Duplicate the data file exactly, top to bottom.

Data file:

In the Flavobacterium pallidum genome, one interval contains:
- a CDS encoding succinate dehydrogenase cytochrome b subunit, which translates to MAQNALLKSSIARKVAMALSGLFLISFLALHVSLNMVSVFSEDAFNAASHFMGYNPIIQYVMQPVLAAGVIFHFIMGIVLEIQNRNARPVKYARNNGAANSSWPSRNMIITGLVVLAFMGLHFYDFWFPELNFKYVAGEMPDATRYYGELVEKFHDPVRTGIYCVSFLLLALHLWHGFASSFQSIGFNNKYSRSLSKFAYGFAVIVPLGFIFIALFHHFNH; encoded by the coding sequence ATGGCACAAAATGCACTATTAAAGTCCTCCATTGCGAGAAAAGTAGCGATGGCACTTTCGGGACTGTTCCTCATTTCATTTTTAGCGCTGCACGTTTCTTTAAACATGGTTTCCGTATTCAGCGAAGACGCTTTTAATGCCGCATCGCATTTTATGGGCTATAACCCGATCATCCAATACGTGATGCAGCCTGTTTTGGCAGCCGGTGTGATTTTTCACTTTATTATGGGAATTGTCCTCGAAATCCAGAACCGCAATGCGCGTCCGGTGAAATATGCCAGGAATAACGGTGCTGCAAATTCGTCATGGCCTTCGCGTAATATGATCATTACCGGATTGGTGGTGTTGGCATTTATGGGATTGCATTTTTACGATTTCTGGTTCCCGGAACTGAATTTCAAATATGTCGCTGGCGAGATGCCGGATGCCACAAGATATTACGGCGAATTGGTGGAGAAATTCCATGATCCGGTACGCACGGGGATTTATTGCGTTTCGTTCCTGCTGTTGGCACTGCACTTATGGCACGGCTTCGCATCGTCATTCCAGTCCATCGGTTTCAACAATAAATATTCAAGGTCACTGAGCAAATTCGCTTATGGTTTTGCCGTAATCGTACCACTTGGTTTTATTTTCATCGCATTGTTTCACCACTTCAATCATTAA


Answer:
In the Flavobacterium pallidum genome, one interval contains:
- a CDS encoding succinate dehydrogenase cytochrome b subunit, which translates to MAQNALLKSSIARKVAMALSGLFLISFLALHVSLNMVSVFSEDAFNAASHFMGYNPIIQYVMQPVLAAGVIFHFIMGIVLEIQNRNARPVKYARNNGAANSSWPSRNMIITGLVVLAFMGLHFYDFWFPELNFKYVAGEMPDATRYYGELVEKFHDPVRTGIYCVSFLLLALHLWHGFASSFQSIGFNNKYSRSLSKFAYGFAVIVPLGFIFIALFHHFNH; encoded by the coding sequence ATGGCACAAAATGCACTATTAAAGTCCTCCATTGCGAGAAAAGTAGCGATGGCACTTTCGGGACTGTTCCTCATTTCATTTTTAGCGCTGCACGTTTCTTTAAACATGGTTTCCGTATTCAGCGAAGACGCTTTTAATGCCGCATCGCATTTTATGGGCTATAACCCGATCATCCAATACGTGATGCAGCCTGTTTTGGCAGCCGGTGTGATTTTTCACTTTATTATGGGAATTGTCCTCGAAATCCAGAACCGCAATGCGCGTCCGGTGAAATATGCCAGGAATAACGGTGCTGCAAATTCGTCATGGCCTTCGCGTAATATGATCATTACCGGATTGGTGGTGTTGGCATTTATGGGATTGCATTTTTACGATTTCTGGTTCCCGGAACTGAATTTCAAATATGTCGCTGGCGAGATGCCGGATGCCACAAGATATTACGGCGAATTGGTGGAGAAATTCCATGATCCGGTACGCACGGGGATTTATTGCGTTTCGTTCCTGCTGTTGGCACTGCACTTATGGCACGGCTTCGCATCGTCATTCCAGTCCATCGGTTTCAACAATAAATATTCAAGGTCACTGAGCAAATTCGCTTATGGTTTTGCCGTAATCGTACCACTTGGTTTTATTTTCATCGCATTGTTTCACCACTTCAATCATTAA